By Martina Purdy
BBC NI political correspondent
George and Laura Bush have a number of engagements in Northern Ireland
There will be something of a race across the Irish Sea between George Bush and Gordon Brown.
That is because the prime minister will be bidding farewell to the US president in London - and then has to be at Stormont before him to say hello again.
So if Air Force One is circling above the airport, it's because the prime minister's aircraft is lagging behind.
The rush is something of a metaphor for this visit.
George Bush will be in Northern Ireland for the afternoon, along with the first lady.
It's a low-key affair compared to the crowd-pleasing visits by Bill and Hillary Clinton.
Bill Clinton likes to point out he was the first sitting president to visit Northern Ireland.
And his presidential visits, three in all, were often used to inject some hope into a rather imperfect peace.
Mr Clinton first came to Belfast in 1995, memorable because of his handshake with Sinn Fein leader Gerry Adams on the Falls Road.
Van Morrison played a concert outside Belfast City Hall, when the president turned on the Christmas lights.
Mr Clinton returned in September 1998 to celebrate the Good Friday Agreement.
But his visit so soon after the devastating Omagh bomb and the murder of the Quinn children was seen as a way of injecting hope amid despair.
His last visit here was more a lap of honour, but he used the occasion to encourage the parties to resolve the outstanding issues.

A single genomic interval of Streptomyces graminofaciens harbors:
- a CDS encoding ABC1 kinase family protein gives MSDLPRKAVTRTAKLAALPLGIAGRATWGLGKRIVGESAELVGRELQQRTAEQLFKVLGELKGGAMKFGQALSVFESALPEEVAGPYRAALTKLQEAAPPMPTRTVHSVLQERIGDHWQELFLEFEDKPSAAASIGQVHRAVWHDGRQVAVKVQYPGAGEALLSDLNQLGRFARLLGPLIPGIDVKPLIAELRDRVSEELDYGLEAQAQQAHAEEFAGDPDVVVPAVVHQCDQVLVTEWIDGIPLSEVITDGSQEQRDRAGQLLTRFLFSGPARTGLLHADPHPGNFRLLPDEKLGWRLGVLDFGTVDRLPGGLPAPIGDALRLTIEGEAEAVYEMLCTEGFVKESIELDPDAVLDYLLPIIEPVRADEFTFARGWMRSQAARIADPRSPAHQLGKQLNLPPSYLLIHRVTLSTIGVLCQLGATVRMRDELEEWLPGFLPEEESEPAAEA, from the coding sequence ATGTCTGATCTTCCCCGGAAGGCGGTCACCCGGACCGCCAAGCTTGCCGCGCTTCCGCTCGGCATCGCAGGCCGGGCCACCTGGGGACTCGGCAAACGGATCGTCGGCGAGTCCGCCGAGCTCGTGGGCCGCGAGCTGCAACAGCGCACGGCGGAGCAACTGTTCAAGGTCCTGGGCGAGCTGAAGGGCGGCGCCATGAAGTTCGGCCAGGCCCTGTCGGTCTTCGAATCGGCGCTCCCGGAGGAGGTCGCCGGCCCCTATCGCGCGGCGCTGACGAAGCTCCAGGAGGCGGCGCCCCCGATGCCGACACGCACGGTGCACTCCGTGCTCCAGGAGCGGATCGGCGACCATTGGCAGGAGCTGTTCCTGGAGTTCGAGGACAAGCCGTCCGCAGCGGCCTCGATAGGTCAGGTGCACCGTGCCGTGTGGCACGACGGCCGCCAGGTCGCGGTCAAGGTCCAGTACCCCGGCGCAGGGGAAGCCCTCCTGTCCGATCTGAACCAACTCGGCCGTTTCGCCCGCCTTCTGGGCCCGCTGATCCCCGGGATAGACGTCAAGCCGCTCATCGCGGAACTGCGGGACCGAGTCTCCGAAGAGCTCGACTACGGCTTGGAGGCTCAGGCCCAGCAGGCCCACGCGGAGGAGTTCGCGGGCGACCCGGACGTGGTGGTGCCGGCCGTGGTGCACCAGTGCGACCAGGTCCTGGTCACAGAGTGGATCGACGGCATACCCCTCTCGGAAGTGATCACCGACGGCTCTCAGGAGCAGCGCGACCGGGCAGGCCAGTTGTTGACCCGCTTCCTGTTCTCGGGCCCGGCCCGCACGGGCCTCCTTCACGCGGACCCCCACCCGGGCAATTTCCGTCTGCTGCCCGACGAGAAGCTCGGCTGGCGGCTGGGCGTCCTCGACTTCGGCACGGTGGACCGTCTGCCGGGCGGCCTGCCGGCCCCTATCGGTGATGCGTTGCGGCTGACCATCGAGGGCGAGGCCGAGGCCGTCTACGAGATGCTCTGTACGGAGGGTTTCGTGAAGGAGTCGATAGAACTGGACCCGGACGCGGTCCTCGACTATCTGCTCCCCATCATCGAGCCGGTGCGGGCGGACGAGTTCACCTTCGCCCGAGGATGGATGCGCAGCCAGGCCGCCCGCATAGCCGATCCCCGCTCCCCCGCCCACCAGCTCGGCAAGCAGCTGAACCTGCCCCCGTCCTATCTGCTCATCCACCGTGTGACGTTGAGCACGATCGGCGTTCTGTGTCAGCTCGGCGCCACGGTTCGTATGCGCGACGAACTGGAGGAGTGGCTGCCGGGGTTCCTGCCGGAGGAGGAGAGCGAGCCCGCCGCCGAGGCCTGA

George Bush, by comparison, is not looking to soak up any comfort from adoring crowds, and he is not in Northern Ireland to fix a crisis.
Rather his visit, largely a political favour, will be short - long enough to say hello - and remind Americans back home that Northern Ireland is now stable and at peace.
His trip will also be marked by protest, just as his previous one was in April 2003.
Bill Clinton and Tony Blair pictured on a walkabout in Belfast in 1998
He came to Hillsborough Castle amid angry demonstrations over the invasion of Iraq.
That visit was a favour to Tony Blair.
The pair met at Hillsborough where the president greeted the politicians who were trying to break one of the many Ulster Unionist/Sinn Fein deadlocks. The protestors were kept well away from the Castle.
Among those protesting this time will be Ogra Shinn Féin.
While Martin McGuinness smiles at George Bush, his party's youth wing will be protesting "visibly and vocally" against the "US occupations of Iraq and Afghanistan".
The first lady will be staying away from Stormont. Instead, Laura Bush will greet schoolchildren in Belfast. The president is also due to visit a school.
As for Taoiseach Brian Cowen, he will also come to Stormont for his meeting with the US president.
But there will be no photocall at Parliament Buildings, and the assembly members will not be gathering in knots to say hello either.
Bill Clinton famously shook hands with Gerry Adams on the Falls Road in 1995
The Stormont sitting is cancelled nonetheless, a point of contention for the Alliance Party.
MLA Kieran McCarthy has complained the decision to cancel by the DUP and Sinn Féin is a "joke."
"The DUP and Sinn Féin would do better to get down to some work on Monday instead of glad-handing with President Bush," he said.
The Bush visit will have one thing in common with Clinton's: security will be tight and traffic will come to a standstill in some parts of the city.